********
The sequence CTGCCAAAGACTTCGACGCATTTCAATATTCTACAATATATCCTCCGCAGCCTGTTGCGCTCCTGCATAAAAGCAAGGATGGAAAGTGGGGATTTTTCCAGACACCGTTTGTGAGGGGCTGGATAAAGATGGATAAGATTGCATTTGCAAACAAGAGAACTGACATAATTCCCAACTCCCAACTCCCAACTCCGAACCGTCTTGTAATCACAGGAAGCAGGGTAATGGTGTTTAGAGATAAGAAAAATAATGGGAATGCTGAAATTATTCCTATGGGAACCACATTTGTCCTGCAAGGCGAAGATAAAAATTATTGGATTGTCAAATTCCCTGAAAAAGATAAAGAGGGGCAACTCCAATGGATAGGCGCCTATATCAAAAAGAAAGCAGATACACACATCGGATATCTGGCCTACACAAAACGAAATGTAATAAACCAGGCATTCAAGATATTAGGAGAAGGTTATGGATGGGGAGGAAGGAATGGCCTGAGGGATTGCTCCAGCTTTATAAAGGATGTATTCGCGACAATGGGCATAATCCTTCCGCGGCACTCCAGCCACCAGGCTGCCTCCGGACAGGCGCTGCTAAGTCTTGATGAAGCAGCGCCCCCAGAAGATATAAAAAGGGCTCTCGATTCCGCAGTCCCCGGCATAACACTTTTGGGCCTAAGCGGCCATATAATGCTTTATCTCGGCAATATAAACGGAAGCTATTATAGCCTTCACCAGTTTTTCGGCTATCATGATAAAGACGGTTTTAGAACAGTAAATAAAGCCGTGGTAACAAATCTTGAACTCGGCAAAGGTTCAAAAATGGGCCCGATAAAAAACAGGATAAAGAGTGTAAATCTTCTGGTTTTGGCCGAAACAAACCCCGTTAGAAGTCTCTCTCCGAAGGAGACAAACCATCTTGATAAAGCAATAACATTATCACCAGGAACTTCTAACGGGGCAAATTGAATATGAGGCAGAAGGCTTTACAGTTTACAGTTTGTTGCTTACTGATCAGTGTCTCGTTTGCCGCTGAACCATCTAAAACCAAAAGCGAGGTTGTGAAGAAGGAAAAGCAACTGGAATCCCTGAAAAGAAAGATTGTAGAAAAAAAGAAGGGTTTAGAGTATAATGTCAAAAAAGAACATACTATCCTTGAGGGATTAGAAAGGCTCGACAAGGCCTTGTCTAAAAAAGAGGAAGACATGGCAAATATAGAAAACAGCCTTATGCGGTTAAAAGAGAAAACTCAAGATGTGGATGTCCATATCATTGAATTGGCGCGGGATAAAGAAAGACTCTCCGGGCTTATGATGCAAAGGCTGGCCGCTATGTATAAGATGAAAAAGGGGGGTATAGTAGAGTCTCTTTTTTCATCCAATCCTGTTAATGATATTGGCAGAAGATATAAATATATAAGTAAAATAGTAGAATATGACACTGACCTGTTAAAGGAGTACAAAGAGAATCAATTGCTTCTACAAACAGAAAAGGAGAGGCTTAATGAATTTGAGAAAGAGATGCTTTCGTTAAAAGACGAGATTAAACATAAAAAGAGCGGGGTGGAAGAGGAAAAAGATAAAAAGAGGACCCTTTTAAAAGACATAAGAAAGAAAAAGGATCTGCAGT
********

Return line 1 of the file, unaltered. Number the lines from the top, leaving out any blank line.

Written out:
The sequence CTGCCAAAGACTTCGACGCATTTCAATATTCTACAATATATCCTCCGCAGCCTGTTGCGCTCCTGCATAAAAGCAAGGATGGAAAGTGGGGATTTTTCCAGACACCGTTTGTGAGGGGCTGGATAAAGATGGATAAGATTGCATTTGCAAACAAGAGAACTGACATAATTCCCAACTCCCAACTCCCAACTCCGAACCGTCTTGTAATCACAGGAAGCAGGGTAATGGTGTTTAGAGATAAGAAAAATAATGGGAATGCTGAAATTATTCCTATGGGAACCACATTTGTCCTGCAAGGCGAAGATAAAAATTATTGGATTGTCAAATTCCCTGAAAAAGATAAAGAGGGGCAACTCCAATGGATAGGCGCCTATATCAAAAAGAAAGCAGATACACACATCGGATATCTGGCCTACACAAAACGAAATGTAATAAACCAGGCATTCAAGATATTAGGAGAAGGTTATGGATGGGGAGGAAGGAATGGCCTGAGGGATTGCTCCAGCTTTATAAAGGATGTATTCGCGACAATGGGCATAATCCTTCCGCGGCACTCCAGCCACCAGGCTGCCTCCGGACAGGCGCTGCTAAGTCTTGATGAAGCAGCGCCCCCAGAAGATATAAAAAGGGCTCTCGATTCCGCAGTCCCCGGCATAACACTTTTGGGCCTAAGCGGCCATATAATGCTTTATCTCGGCAATATAAACGGAAGCTATTATAGCCTTCACCAGTTTTTCGGCTATCATGATAAAGACGGTTTTAGAACAGTAAATAAAGCCGTGGTAACAAATCTTGAACTCGGCAAAGGTTCAAAAATGGGCCCGATAAAAAACAGGATAAAGAGTGTAAATCTTCTGGTTTTGGCCGAAACAAACCCCGTTAGAAGTCTCTCTCCGAAGGAGACAAACCATCTTGATAAAGCAATAACATTATCACCAGGAACTTCTAACGGGGCAAATTGAATATGAGGCAGAAGGCTTTACAGTTTACAGTTTGTTGCTTACTGATCAGTGTCTCGTTTGCCGCTGAACCATCTAAAACCAAAAGCGAGGTTGTGAAGAAGGAAAAGCAACTGGAATCCCTGAAAAGAAAGATTGTAGAAAAAAAGAAGGGTTTAGAGTATAATGTCAAAAAAGAACATACTATCCTTGAGGGATTAGAAAGGCTCGACAAGGCCTTGTCTAAAAAAGAGGAAGACATGGCAAATATAGAAAACAGCCTTATGCGGTTAAAAGAGAAAACTCAAGATGTGGATGTCCATATCATTGAATTGGCGCGGGATAAAGAAAGACTCTCCGGGCTTATGATGCAAAGGCTGGCCGCTATGTATAAGATGAAAAAGGGGGGTATAGTAGAGTCTCTTTTTTCATCCAATCCTGTTAATGATATTGGCAGAAGATATAAATATATAAGTAAAATAGTAGAATATGACACTGACCTGTTAAAGGAGTACAAAGAGAATCAATTGCTTCTACAAACAGAAAAGGAGAGGCTTAATGAATTTGAGAAAGAGATGCTTTCGTTAAAAGACGAGATTAAACATAAAAAGAGCGGGGTGGAAGAGGAAAAAGATAAAAAGAGGACCCTTTTAAAAGACATAAGAAAGAAAAAGGATCTGCAGT